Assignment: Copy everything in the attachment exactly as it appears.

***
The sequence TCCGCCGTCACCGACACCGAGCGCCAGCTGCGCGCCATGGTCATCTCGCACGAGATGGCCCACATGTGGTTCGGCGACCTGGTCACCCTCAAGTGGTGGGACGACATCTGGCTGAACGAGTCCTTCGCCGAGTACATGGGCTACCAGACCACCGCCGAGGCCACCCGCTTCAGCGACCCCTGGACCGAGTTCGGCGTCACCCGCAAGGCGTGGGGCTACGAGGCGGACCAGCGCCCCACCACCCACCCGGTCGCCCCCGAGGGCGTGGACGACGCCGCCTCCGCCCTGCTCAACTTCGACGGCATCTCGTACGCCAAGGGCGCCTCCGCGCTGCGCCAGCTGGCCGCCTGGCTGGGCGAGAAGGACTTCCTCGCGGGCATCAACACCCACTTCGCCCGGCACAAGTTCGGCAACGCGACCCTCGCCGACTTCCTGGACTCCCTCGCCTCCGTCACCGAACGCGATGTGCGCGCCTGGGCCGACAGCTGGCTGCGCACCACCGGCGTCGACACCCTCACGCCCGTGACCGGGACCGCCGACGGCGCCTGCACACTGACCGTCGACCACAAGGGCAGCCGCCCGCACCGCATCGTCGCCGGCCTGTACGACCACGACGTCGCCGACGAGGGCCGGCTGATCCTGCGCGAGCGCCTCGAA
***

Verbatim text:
The sequence TCCGCCGTCACCGACACCGAGCGCCAGCTGCGCGCCATGGTCATCTCGCACGAGATGGCCCACATGTGGTTCGGCGACCTGGTCACCCTCAAGTGGTGGGACGACATCTGGCTGAACGAGTCCTTCGCCGAGTACATGGGCTACCAGACCACCGCCGAGGCCACCCGCTTCAGCGACCCCTGGACCGAGTTCGGCGTCACCCGCAAGGCGTGGGGCTACGAGGCGGACCAGCGCCCCACCACCCACCCGGTCGCCCCCGAGGGCGTGGACGACGCCGCCTCCGCCCTGCTCAACTTCGACGGCATCTCGTACGCCAAGGGCGCCTCCGCGCTGCGCCAGCTGGCCGCCTGGCTGGGCGAGAAGGACTTCCTCGCGGGCATCAACACCCACTTCGCCCGGCACAAGTTCGGCAACGCGACCCTCGCCGACTTCCTGGACTCCCTCGCCTCCGTCACCGAACGCGATGTGCGCGCCTGGGCCGACAGCTGGCTGCGCACCACCGGCGTCGACACCCTCACGCCCGTGACCGGGACCGCCGACGGCGCCTGCACACTGACCGTCGACCACAAGGGCAGCCGCCCGCACCGCATCGTCGCCGGCCTGTACGACCACGACGTCGCCGACGAGGGCCGGCTGATCCTGCGCGAGCGCCTCGAA